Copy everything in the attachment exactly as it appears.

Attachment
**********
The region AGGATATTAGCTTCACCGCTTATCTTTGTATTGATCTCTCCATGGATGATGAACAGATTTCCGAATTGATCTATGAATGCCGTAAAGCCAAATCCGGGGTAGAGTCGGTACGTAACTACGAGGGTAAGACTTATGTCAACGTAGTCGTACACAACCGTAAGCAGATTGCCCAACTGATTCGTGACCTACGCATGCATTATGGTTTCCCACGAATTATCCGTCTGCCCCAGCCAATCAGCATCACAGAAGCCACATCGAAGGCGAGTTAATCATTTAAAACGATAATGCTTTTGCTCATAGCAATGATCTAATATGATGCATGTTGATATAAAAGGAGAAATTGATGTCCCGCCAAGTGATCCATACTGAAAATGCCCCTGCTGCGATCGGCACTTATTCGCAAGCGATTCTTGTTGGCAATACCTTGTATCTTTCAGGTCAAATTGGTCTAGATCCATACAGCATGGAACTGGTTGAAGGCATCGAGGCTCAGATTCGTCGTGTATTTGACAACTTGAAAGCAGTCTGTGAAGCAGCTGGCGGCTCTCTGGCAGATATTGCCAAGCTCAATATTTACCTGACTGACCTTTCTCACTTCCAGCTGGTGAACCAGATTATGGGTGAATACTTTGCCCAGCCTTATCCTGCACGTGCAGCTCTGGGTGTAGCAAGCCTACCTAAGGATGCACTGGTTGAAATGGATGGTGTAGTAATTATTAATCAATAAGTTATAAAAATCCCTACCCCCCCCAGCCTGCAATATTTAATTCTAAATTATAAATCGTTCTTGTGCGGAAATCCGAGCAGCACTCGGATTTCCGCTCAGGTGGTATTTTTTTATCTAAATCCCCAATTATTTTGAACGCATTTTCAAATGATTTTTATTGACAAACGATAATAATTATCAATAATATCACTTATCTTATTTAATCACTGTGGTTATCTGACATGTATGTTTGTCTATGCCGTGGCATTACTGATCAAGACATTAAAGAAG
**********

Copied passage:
The region AGGATATTAGCTTCACCGCTTATCTTTGTATTGATCTCTCCATGGATGATGAACAGATTTCCGAATTGATCTATGAATGCCGTAAAGCCAAATCCGGGGTAGAGTCGGTACGTAACTACGAGGGTAAGACTTATGTCAACGTAGTCGTACACAACCGTAAGCAGATTGCCCAACTGATTCGTGACCTACGCATGCATTATGGTTTCCCACGAATTATCCGTCTGCCCCAGCCAATCAGCATCACAGAAGCCACATCGAAGGCGAGTTAATCATTTAAAACGATAATGCTTTTGCTCATAGCAATGATCTAATATGATGCATGTTGATATAAAAGGAGAAATTGATGTCCCGCCAAGTGATCCATACTGAAAATGCCCCTGCTGCGATCGGCACTTATTCGCAAGCGATTCTTGTTGGCAATACCTTGTATCTTTCAGGTCAAATTGGTCTAGATCCATACAGCATGGAACTGGTTGAAGGCATCGAGGCTCAGATTCGTCGTGTATTTGACAACTTGAAAGCAGTCTGTGAAGCAGCTGGCGGCTCTCTGGCAGATATTGCCAAGCTCAATATTTACCTGACTGACCTTTCTCACTTCCAGCTGGTGAACCAGATTATGGGTGAATACTTTGCCCAGCCTTATCCTGCACGTGCAGCTCTGGGTGTAGCAAGCCTACCTAAGGATGCACTGGTTGAAATGGATGGTGTAGTAATTATTAATCAATAAGTTATAAAAATCCCTACCCCCCCCAGCCTGCAATATTTAATTCTAAATTATAAATCGTTCTTGTGCGGAAATCCGAGCAGCACTCGGATTTCCGCTCAGGTGGTATTTTTTTATCTAAATCCCCAATTATTTTGAACGCATTTTCAAATGATTTTTATTGACAAACGATAATAATTATCAATAATATCACTTATCTTATTTAATCACTGTGGTTATCTGACATGTATGTTTGTCTATGCCGTGGCATTACTGATCAAGACATTAAAGAAG